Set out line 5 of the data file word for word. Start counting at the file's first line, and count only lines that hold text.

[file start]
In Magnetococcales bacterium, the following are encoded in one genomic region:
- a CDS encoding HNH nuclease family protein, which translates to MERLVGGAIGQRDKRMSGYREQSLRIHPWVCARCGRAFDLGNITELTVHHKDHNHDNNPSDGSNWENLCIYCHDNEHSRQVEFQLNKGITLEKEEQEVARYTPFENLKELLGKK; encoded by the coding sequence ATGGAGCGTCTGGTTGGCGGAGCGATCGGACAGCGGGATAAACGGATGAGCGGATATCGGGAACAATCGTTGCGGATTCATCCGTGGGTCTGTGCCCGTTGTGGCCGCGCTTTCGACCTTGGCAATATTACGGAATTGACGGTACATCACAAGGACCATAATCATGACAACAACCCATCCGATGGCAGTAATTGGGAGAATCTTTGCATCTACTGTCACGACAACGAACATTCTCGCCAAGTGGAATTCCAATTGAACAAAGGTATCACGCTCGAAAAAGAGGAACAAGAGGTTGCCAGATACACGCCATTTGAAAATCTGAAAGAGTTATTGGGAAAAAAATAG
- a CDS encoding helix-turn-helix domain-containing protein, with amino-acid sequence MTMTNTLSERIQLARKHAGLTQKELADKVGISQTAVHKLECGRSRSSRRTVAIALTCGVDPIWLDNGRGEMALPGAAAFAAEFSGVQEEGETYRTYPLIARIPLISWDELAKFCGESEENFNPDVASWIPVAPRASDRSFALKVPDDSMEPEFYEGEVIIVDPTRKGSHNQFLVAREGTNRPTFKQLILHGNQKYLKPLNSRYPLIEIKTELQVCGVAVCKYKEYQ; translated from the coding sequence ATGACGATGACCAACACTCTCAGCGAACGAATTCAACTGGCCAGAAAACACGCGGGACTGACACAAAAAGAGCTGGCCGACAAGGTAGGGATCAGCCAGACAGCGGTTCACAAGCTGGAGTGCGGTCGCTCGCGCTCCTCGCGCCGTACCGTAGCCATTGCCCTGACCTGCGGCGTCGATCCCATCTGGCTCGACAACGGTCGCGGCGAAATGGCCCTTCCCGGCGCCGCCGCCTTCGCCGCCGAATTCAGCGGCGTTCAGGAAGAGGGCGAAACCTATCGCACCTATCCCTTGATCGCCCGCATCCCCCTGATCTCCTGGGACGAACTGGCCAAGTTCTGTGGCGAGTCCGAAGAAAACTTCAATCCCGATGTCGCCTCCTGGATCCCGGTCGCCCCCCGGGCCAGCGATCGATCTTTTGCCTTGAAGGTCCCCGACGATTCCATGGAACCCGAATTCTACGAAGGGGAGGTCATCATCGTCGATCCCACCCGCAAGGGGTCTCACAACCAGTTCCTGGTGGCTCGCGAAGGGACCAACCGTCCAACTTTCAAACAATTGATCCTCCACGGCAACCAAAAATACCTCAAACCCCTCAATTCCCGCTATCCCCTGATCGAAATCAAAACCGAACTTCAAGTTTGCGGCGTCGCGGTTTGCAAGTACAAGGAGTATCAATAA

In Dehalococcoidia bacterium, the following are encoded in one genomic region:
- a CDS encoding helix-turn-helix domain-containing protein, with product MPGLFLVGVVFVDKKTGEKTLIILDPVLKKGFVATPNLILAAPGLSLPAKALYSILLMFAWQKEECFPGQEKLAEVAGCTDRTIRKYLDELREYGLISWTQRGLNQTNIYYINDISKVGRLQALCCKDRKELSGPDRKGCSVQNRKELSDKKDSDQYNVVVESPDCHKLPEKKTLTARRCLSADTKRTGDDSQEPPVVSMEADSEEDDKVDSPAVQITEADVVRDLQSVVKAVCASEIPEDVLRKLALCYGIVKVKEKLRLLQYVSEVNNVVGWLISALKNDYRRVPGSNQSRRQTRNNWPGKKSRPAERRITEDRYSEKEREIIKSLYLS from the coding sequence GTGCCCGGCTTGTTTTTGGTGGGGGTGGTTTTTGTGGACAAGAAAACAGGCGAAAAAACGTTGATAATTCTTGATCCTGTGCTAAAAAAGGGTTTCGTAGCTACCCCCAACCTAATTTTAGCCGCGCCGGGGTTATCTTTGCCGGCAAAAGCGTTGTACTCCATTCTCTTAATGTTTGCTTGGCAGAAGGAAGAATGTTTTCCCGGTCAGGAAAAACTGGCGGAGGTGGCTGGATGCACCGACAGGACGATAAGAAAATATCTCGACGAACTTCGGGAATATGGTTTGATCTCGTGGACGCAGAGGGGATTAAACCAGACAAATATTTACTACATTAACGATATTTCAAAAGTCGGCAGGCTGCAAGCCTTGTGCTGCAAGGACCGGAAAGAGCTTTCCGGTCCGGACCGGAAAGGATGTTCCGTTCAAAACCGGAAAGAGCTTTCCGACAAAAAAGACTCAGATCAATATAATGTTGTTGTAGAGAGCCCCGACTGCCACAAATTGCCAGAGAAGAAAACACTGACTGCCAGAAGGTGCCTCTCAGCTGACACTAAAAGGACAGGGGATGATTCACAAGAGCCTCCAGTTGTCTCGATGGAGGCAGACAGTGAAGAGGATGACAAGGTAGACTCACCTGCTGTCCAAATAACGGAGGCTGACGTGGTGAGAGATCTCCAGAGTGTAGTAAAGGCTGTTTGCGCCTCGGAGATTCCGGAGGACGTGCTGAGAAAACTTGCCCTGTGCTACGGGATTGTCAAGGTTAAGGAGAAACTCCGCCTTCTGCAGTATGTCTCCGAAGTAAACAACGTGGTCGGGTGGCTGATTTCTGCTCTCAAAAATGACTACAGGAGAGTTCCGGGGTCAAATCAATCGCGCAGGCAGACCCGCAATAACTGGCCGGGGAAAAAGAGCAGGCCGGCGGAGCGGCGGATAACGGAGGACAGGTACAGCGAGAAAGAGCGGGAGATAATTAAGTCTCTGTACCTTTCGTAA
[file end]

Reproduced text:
- a CDS encoding helix-turn-helix domain-containing protein, with product MPGLFLVGVVFVDKKTGEKTLIILDPVLKKGFVATPNLILAAPGLSLPAKALYSILLMFAWQKEECFPGQEKLAEVAGCTDRTIRKYLDELREYGLISWTQRGLNQTNIYYINDISKVGRLQALCCKDRKELSGPDRKGCSVQNRKELSDKKDSDQYNVVVESPDCHKLPEKKTLTARRCLSADTKRTGDDSQEPPVVSMEADSEEDDKVDSPAVQITEADVVRDLQSVVKAVCASEIPEDVLRKLALCYGIVKVKEKLRLLQYVSEVNNVVGWLISALKNDYRRVPGSNQSRRQTRNNWPGKKSRPAERRITEDRYSEKEREIIKSLYLS from the coding sequence GTGCCCGGCTTGTTTTTGGTGGGGGTGGTTTTTGTGGACAAGAAAACAGGCGAAAAAACGTTGATAATTCTTGATCCTGTGCTAAAAAAGGGTTTCGTAGCTACCCCCAACCTAATTTTAGCCGCGCCGGGGTTATCTTTGCCGGCAAAAGCGTTGTACTCCATTCTCTTAATGTTTGCTTGGCAGAAGGAAGAATGTTTTCCCGGTCAGGAAAAACTGGCGGAGGTGGCTGGATGCACCGACAGGACGATAAGAAAATATCTCGACGAACTTCGGGAATATGGTTTGATCTCGTGGACGCAGAGGGGATTAAACCAGACAAATATTTACTACATTAACGATATTTCAAAAGTCGGCAGGCTGCAAGCCTTGTGCTGCAAGGACCGGAAAGAGCTTTCCGGTCCGGACCGGAAAGGATGTTCCGTTCAAAACCGGAAAGAGCTTTCCGACAAAAAAGACTCAGATCAATATAATGTTGTTGTAGAGAGCCCCGACTGCCACAAATTGCCAGAGAAGAAAACACTGACTGCCAGAAGGTGCCTCTCAGCTGACACTAAAAGGACAGGGGATGATTCACAAGAGCCTCCAGTTGTCTCGATGGAGGCAGACAGTGAAGAGGATGACAAGGTAGACTCACCTGCTGTCCAAATAACGGAGGCTGACGTGGTGAGAGATCTCCAGAGTGTAGTAAAGGCTGTTTGCGCCTCGGAGATTCCGGAGGACGTGCTGAGAAAACTTGCCCTGTGCTACGGGATTGTCAAGGTTAAGGAGAAACTCCGCCTTCTGCAGTATGTCTCCGAAGTAAACAACGTGGTCGGGTGGCTGATTTCTGCTCTCAAAAATGACTACAGGAGAGTTCCGGGGTCAAATCAATCGCGCAGGCAGACCCGCAATAACTGGCCGGGGAAAAAGAGCAGGCCGGCGGAGCGGCGGATAACGGAGGACAGGTACAGCGAGAAAGAGCGGGAGATAATTAAGTCTCTGTACCTTTCGTAA